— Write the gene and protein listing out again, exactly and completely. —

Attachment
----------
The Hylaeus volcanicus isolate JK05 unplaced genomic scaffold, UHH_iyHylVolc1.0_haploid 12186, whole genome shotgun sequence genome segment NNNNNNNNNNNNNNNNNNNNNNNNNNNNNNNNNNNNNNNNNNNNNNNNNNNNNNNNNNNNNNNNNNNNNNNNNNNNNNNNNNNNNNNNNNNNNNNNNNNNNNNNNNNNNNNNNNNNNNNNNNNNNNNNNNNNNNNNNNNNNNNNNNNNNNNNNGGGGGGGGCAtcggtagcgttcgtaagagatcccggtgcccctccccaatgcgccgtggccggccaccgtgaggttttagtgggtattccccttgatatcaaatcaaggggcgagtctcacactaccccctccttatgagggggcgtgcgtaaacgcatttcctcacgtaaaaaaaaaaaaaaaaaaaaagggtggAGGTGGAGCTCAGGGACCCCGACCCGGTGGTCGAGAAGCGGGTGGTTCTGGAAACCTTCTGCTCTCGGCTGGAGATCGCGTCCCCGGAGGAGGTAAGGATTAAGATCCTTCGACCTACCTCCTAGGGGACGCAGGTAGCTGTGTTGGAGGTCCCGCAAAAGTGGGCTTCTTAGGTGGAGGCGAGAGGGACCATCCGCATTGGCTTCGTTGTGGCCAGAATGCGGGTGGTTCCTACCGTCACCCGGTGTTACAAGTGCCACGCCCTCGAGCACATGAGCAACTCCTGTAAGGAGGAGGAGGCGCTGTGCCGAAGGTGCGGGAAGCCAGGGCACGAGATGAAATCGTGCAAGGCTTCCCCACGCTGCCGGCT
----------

The Hylaeus volcanicus isolate JK05 unplaced genomic scaffold, UHH_iyHylVolc1.0_haploid 12186, whole genome shotgun sequence genome segment NNNNNNNNNNNNNNNNNNNNNNNNNNNNNNNNNNNNNNNNNNNNNNNNNNNNNNNNNNNNNNNNNNNNNNNNNNNNNNNNNNNNNNNNNNNNNNNNNNNNNNNNNNNNNNNNNNNNNNNNNNNNNNNNNNNNNNNNNNNNNNNNNNNNNNNNNGGGGGGGGCAtcggtagcgttcgtaagagatcccggtgcccctccccaatgcgccgtggccggccaccgtgaggttttagtgggtattccccttgatatcaaatcaaggggcgagtctcacactaccccctccttatgagggggcgtgcgtaaacgcatttcctcacgtaaaaaaaaaaaaaaaaaaaaagggtggAGGTGGAGCTCAGGGACCCCGACCCGGTGGTCGAGAAGCGGGTGGTTCTGGAAACCTTCTGCTCTCGGCTGGAGATCGCGTCCCCGGAGGAGGTAAGGATTAAGATCCTTCGACCTACCTCCTAGGGGACGCAGGTAGCTGTGTTGGAGGTCCCGCAAAAGTGGGCTTCTTAGGTGGAGGCGAGAGGGACCATCCGCATTGGCTTCGTTGTGGCCAGAATGCGGGTGGTTCCTACCGTCACCCGGTGTTACAAGTGCCACGCCCTCGAGCACATGAGCAACTCCTGTAAGGAGGAGGAGGCGCTGTGCCGAAGGTGCGGGAAGCCAGGGCACGAGATGAAATCGTGCAAGGCTTCCCCACGCTGCCGGCT